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Don't use MS-DOS scripts. I'd recommend PowerShell unless you have a specific need for VBScript, but either of those two will surface additional options in the script generation wizard, including the ability to specify an application that should run after the backup. So if you can distill your FTP command down to a single command line with arguments, you can just put that into the wizard. If not, that would probably still be a better foundation from which to build something custom. For one thing, PowerShell allows you to make the execution of post-backup applications conditional on whether the backup actually succeeded. And anything that can be called in Command Prompt can be called in PowerShell, possibly with some syntax tweaks.
Alternatively, if you can enable SMB on the Linux server (or Samba, as they call it), then you could potentially just use the Directory Synchronization option baked right into the script generation wizard. The easiest option of all would be to configure the backups to run under a Windows account with credentials that both have admin privileges on the local system AND have access to this Samba share you would create, in which case you wouldn't even need to hard code any authentication info into the script. The Directory Synchronization always causes the regular destination folder's Reflect backups to be mirrored to the synchronization target, which would include deleting files at the synchronization location that no longer exist at the regular backup destination. I would imagine something similar could be achieved via FTP though if necessary.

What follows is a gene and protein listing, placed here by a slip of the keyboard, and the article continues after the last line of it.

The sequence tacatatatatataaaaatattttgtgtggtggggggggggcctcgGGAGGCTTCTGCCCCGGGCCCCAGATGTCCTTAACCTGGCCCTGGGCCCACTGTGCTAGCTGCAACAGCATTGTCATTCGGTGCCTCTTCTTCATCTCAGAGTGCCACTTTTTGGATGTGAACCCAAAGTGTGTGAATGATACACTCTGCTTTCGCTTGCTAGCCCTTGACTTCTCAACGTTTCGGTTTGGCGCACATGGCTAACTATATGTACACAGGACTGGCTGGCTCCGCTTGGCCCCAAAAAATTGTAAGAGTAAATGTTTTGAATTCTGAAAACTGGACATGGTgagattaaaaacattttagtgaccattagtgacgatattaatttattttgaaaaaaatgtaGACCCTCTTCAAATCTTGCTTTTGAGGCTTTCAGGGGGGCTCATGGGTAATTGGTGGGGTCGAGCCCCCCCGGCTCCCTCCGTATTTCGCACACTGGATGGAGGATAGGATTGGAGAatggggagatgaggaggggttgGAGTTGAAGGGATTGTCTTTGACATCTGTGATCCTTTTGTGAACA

But no, Reflect does not return the name of the newly generated backup when it exits, so you wouldn't be able to use that as an input to something else later in the script. That's partially why folder mirroring as I described above can be useful, but if that isn't feasible, you could do something like checking the destination folder for an MRIMG file with a Creation Date within the last minute or something in order lock onto the correct file.